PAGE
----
Travel Stories / Wanderlust

Breathe In, Breathe Out in Bermudan Paradise

13632672_10157158990230612_405377833_o

The burnout is real. I have been working in a very stressful environment for the past 10 months. I’m lucky that with different side projects I’ve been able to find some peace of mind. Lately I’ve been physically and emotionally exhausted.  I’ve tried different things; swimming, aerobics and rock climbing. These activities only help in the moment then I find myself feeling miserable.

The stress and exhaustion have led to a series of panic attacks. For me these are not new but in the past 5 weeks they have been uncontrollable to the point where I considered seeing a professional.

A panic attack is a sudden surge of overwhelming anxiety and fear. Your heart pounds and you can’t breathe.  some of the symptoms include

  • Shortness of breath or hyperventilation
  • Heart palpitations or a racing heart
  • Chest pain or discomfort
  • Trembling or shaking
  • Choking feeling
  • Feeling unreal or detached from your surroundings
  • Sweating
  • Nausea or upset stomach
  • Feeling dizzy, light-headed, or faint
  • Numbness or tingling sensations
  • Hot or cold flashes

Eventually I resulted to googling different breathing exercise which did help. Somehow they went away whether it was the breathing exercise or taking care of my stressor, your guess is as good as mine.

All I knew was that I needed to get away from it all; my office and the city life.Bermuda is only a 1.5 hour flight away from NYC, so my friend M. and I headed there for a long weekend.

We landed early Thursday morning and took a taxi to our bed and breakfast at Aunt Nea’s. Bermuda is divided into two municipalities: Hamilton and St George, both connect by a bridge. We stayed in St George which is much smaller and laid back than Hamilton.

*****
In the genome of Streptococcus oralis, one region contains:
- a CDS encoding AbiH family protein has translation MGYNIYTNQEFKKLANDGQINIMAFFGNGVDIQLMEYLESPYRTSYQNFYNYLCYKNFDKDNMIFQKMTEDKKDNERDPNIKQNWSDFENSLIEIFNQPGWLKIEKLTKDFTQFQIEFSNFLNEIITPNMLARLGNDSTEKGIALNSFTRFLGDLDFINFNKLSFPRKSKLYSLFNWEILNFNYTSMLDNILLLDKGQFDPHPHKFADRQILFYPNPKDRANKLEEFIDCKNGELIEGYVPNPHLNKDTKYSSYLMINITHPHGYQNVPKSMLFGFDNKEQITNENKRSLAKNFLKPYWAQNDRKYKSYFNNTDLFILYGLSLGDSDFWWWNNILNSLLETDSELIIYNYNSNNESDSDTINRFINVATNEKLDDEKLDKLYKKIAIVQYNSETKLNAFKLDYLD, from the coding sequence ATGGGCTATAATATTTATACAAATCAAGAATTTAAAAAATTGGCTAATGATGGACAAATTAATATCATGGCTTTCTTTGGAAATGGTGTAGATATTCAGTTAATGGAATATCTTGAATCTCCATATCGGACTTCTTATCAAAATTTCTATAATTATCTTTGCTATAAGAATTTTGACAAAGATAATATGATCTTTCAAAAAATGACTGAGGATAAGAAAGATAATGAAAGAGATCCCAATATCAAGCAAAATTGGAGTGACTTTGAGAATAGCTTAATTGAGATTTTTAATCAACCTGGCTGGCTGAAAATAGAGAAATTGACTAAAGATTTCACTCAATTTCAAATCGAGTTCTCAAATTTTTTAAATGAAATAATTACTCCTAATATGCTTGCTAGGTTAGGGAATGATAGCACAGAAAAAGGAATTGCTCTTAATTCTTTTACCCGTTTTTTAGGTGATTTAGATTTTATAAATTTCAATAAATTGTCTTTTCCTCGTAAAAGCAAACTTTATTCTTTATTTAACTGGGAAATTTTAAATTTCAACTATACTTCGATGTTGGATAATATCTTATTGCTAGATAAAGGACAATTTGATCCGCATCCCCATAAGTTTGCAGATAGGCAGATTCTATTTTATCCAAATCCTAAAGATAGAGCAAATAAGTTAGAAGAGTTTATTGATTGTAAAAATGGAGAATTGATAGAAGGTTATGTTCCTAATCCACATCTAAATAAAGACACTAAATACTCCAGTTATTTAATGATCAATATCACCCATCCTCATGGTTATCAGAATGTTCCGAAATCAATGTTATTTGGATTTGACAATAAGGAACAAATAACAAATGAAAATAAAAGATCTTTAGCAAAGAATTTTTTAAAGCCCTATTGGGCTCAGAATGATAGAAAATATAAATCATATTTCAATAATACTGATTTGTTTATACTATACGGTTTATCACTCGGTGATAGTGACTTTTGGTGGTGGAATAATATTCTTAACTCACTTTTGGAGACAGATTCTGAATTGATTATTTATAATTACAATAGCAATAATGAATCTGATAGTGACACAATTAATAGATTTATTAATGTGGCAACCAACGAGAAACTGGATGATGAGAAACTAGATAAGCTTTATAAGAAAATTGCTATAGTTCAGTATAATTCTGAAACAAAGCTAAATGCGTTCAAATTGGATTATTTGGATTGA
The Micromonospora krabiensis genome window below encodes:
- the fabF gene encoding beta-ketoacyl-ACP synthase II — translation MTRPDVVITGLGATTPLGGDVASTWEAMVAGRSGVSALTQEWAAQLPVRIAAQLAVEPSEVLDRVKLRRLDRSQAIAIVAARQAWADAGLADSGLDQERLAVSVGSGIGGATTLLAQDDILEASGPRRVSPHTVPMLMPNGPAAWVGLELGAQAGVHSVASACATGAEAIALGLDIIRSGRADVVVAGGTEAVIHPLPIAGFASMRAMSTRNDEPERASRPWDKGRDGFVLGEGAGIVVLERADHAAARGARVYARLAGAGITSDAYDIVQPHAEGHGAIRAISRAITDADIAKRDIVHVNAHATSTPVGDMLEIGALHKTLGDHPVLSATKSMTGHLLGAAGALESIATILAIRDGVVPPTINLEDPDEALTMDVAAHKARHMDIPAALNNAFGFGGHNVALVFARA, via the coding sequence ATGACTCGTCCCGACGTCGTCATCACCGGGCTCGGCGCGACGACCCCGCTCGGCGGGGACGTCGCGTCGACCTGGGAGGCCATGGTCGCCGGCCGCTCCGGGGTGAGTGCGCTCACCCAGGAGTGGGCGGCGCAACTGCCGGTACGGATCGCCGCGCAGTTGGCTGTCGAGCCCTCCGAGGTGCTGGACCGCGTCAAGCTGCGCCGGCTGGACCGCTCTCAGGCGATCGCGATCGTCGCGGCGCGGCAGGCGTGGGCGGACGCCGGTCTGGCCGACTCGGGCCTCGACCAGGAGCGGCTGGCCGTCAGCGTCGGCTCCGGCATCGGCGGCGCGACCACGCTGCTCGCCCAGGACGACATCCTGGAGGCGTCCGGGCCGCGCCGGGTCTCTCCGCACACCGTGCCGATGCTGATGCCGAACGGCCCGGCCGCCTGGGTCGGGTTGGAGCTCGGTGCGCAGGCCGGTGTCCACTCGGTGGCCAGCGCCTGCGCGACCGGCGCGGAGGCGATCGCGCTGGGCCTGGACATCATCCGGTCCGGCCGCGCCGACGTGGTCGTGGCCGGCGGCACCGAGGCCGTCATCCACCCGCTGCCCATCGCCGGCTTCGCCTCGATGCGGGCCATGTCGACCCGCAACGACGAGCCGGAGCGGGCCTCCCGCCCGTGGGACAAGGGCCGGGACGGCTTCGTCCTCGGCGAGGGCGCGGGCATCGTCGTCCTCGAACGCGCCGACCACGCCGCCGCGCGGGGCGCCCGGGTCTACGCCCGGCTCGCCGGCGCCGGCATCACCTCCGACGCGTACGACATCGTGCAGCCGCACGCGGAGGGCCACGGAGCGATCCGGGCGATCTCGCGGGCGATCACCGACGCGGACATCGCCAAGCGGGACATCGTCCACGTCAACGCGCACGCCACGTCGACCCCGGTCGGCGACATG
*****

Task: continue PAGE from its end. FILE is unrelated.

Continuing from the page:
Our driver quickly became our guide, suggesting places we mustn’t miss before leaving. M. and I had absolutely no plans so we took notes of all the suggestions.

Although I’m from the Caribbean, and have traveled to some Caribbean islands, Bermuda was a bit of a cultural shock, whether you’re walking down the street, getting on a bus or entering any establishment you are greeted with hellos or good evenings. No one seems to be in a bad mood. You can bet if you are not greeted by a stranger they are certainly a foreigner. Bermudans are a true reflection of their environment; Warm, colorful and relaxed.

The sun smiles caressing your skin, the ocean so blue makes you fall in love, the houses so colorful make your heart dance in circle. The day we arrived M. and I went out chasing colors. The yellow  and green walls reminiscent of our longtime and flourishing  friendship.

The disappointment

The food: There was nothing particularly special about the food. Most restaurants have an extensive menu with burgers and pasta. The best meal we had was purchased in a supermarket, the famous Sunday Bermudan meal; boiled potatoes, cod fish, bacon, onion, crushed tomatoes and avocado.

Accessibility

Bermuda is more or  less accessible. The public buses weren’t but I did see a group of children with disabilities getting out of an accessible van, what I assumed was some sort of chaperoned trip. If you’re looking for accessible cars to rent I’m sure that’s an option.